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28 June 2015


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I am not advocating anything except a refusal to sign an agreement with Iran absent inspections. pl


"The main point of contention remain the schedule for dismantling of the sanctions regime against Iran."

Do you have evidence, Babak?

I followed links to media responses*, lots by American Jews, around the Oren-Indyk debate, that caught Pat,'s attention.

What was a bit of a surprise admittedly, was, that never-mind that Oren apparently managed to insult American Jews, or was shown to be not so careful with truth, most stand firmly with Israel on the issue of Iran and/or sanctions.

Why do you think that is?

* forget who would deserve credit for the links.

cville reader

Obama Team's legacy is the Green Agenda.

Don't believe me? Check back here in a year.

Babak Makkinejad

It is not desperation for legacy; the negotiations were started at US initiative by Sultan Qabus of Oman in the last year of the presidency of Mr. Ahmadinejad.

The aim, for US side and as far as I understand it, is to try to return the situation with Iran to one that obtained before 2003 - Dual-Containment, Adversarial Political relationship and all that from the current Near-War situation.

For Iranians, they are trying to get out of the sanctions and remove the threat of war to concentrate on more important things such as the wars in Syria and Iraq.

For US side, again, a Near-War situation with Iran is a vulnerability that could be exploited by other actors in the International Arena - including some of the erstwhile US friends.

All of this could have been avoided if the sage advice of Lt. Gen William Odom had been listened to.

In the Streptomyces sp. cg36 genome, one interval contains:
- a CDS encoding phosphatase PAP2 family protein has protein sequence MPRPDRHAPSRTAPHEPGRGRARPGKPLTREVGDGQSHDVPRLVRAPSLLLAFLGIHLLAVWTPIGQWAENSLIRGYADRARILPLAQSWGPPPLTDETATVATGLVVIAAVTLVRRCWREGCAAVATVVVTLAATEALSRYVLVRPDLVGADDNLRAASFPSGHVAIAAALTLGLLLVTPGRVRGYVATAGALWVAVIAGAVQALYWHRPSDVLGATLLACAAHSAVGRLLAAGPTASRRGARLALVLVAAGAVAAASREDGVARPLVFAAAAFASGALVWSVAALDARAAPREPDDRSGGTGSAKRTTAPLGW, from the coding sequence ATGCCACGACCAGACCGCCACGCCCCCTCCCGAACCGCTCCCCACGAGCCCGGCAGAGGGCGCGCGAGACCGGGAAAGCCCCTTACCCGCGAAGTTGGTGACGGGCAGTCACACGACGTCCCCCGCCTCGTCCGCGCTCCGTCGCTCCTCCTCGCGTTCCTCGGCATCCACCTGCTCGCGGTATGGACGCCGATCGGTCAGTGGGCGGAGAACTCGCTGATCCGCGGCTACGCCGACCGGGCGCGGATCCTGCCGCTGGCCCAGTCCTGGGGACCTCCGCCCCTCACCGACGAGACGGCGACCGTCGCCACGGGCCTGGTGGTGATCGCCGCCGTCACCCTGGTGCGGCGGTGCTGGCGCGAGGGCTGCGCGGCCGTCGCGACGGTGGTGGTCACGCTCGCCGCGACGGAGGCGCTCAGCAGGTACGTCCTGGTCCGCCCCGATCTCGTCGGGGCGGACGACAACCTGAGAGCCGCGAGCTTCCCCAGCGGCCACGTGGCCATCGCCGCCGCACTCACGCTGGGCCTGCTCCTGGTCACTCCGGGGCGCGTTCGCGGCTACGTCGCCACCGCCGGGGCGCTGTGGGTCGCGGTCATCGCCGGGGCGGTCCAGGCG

This deal is a Win-Win situation for both US and Iran since it has initiated public discussions between the 2 governments - a situation that had not existed since 1979.

The deal, in my view, has been a loose-loose one for EU states and India who earlier had been successfully persuaded by the US diplomats to destroy their own positions in Iran in anticipation of a quick US "victory".

Babak Makkinejad

I am not an "Iranian spokesperson" - I do not take you, or CP, or DH as spokespersons for Germany, France, and UK respectively.

I am only making my own opinions knows - I feel that you guys are all entitled to them lest you fall into the trap of Group-Think.

Babak Makkinejad

It will be months, perhaps years, before additional Iranian oil hits the world markets.

In regards to Texas, this is not the first time; my "oil & Gas" colleague from Georgia was telling me how Reagan empowered piracy in the oil business with his deregulation drive.


Thank you for the link.

Who is the American Mousavian?

FB Ali

Col Lang,

If indeed the Borg is all-powerful, I doubt if Iran's acceptance of inspections will prevent the US attacking it. What is more likely is that the inspections will be made so intrusive as to cause Iranian resistance, thus providing more 'legitimacy' for an attack.